Monday, October 14, 2013

Review: Menahem Pressler

with New York Chamber Soloists
Oct. 12, Virginia Commonwealth University

At the beginning of the second half of the VCU Rennolds Concerts performance by pianist Menahem Pressler and the New York Chamber Soloists, the ensemble’s clarinetist, Allen Blustine, turned to the audience:

“Anyone here have perfect pitch?”

Few if any hands went up.

“Good,” he said.

’Nuff said, I’d say, about the intonational (and other) problems that plagued the wind ensemble in Mozart’s Divertimento in B flat major, K. 439b, and Quintet in E flat major, K. 452, for piano and winds during the first half of the program.

The four wind players also joined the pianist in Beethoven’s Quintet in E flat major, Op. 16, for piano and winds to close the program; but like a number of concertgoers, I left before that performance.

Pressler, the longtime pianist of the Beaux Arts Trio, was the star of this outing. He turns 90 later this year. Age has robbed him of some facility – he dropped some notes and muddled some figurations in six bagatelles from Beethoven’s Op. 33 set and of Mozart’s great Rondo in A minor, K. 511; but his tone production remains crystalline, and the musicality developed and deepened over a 70-year career more than compensated for technical flaws in his performances.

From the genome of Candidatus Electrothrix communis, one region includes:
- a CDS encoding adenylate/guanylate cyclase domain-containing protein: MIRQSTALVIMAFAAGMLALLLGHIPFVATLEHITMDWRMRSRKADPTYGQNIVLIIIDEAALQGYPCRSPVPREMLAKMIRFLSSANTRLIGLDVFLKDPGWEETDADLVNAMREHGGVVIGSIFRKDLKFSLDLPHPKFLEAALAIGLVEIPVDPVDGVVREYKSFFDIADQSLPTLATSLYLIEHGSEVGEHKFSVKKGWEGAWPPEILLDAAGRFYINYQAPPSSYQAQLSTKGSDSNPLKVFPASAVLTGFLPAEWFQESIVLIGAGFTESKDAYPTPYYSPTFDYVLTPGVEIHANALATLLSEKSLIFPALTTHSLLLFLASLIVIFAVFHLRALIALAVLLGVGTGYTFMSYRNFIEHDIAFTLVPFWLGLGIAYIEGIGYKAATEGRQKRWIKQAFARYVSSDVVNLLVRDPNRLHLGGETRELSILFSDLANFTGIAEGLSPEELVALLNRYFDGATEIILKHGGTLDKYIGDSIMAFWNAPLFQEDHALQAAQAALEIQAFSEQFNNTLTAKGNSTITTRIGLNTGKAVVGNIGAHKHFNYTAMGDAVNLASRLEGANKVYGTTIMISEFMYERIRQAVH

Especially so in the Mozart rondo, a work that could be cited as proof of the comment (attributed to Artur Schnabel) that Mozart is too easy for children and too hard for adults. Introducing the rondo, Pressler recalled the great pianist Mieczyslaw Horszowski observing that pianists choosing to play K. 511 in competitions inevitably lost.

Pressler himself delayed adding the piece to his repertory until he was in his 80s. “I have to play this piece,” he told the audience. “If I fail, I fail.”

His performance was a tutorial on how to handle the ambiguities of minor-key Mozart. While playful, as a rondo should be, and as Mozart almost always is in his keyboard music, Pressler also captured the rueful, “if only” tone that pervades this remarkable work.

The Mozart rondo tends to tower over other works with which it’s programmed. In this program, it towered even higher.